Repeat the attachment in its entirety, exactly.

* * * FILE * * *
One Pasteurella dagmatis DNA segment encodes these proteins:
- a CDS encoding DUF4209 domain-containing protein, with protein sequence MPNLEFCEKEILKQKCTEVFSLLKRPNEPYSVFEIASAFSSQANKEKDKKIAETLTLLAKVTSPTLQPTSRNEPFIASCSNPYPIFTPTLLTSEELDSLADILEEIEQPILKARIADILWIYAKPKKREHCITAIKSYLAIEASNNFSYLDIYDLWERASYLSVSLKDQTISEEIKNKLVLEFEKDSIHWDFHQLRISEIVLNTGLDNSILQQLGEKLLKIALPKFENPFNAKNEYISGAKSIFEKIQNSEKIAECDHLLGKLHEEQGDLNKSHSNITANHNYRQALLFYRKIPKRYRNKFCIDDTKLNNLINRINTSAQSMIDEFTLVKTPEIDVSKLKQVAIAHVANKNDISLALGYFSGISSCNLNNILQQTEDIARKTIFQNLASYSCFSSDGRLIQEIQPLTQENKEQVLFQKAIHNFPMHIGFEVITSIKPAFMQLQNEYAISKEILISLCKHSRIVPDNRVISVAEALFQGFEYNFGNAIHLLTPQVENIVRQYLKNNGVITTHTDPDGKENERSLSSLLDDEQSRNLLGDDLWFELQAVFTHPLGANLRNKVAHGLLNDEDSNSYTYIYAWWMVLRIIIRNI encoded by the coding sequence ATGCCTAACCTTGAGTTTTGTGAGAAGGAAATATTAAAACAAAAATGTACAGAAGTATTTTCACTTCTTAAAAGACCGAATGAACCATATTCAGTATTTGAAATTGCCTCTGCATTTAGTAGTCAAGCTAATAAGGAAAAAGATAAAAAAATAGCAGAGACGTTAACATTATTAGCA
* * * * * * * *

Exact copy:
One Pasteurella dagmatis DNA segment encodes these proteins:
- a CDS encoding DUF4209 domain-containing protein, with protein sequence MPNLEFCEKEILKQKCTEVFSLLKRPNEPYSVFEIASAFSSQANKEKDKKIAETLTLLAKVTSPTLQPTSRNEPFIASCSNPYPIFTPTLLTSEELDSLADILEEIEQPILKARIADILWIYAKPKKREHCITAIKSYLAIEASNNFSYLDIYDLWERASYLSVSLKDQTISEEIKNKLVLEFEKDSIHWDFHQLRISEIVLNTGLDNSILQQLGEKLLKIALPKFENPFNAKNEYISGAKSIFEKIQNSEKIAECDHLLGKLHEEQGDLNKSHSNITANHNYRQALLFYRKIPKRYRNKFCIDDTKLNNLINRINTSAQSMIDEFTLVKTPEIDVSKLKQVAIAHVANKNDISLALGYFSGISSCNLNNILQQTEDIARKTIFQNLASYSCFSSDGRLIQEIQPLTQENKEQVLFQKAIHNFPMHIGFEVITSIKPAFMQLQNEYAISKEILISLCKHSRIVPDNRVISVAEALFQGFEYNFGNAIHLLTPQVENIVRQYLKNNGVITTHTDPDGKENERSLSSLLDDEQSRNLLGDDLWFELQAVFTHPLGANLRNKVAHGLLNDEDSNSYTYIYAWWMVLRIIIRNI encoded by the coding sequence ATGCCTAACCTTGAGTTTTGTGAGAAGGAAATATTAAAACAAAAATGTACAGAAGTATTTTCACTTCTTAAAAGACCGAATGAACCATATTCAGTATTTGAAATTGCCTCTGCATTTAGTAGTCAAGCTAATAAGGAAAAAGATAAAAAAATAGCAGAGACGTTAACATTATTAGCA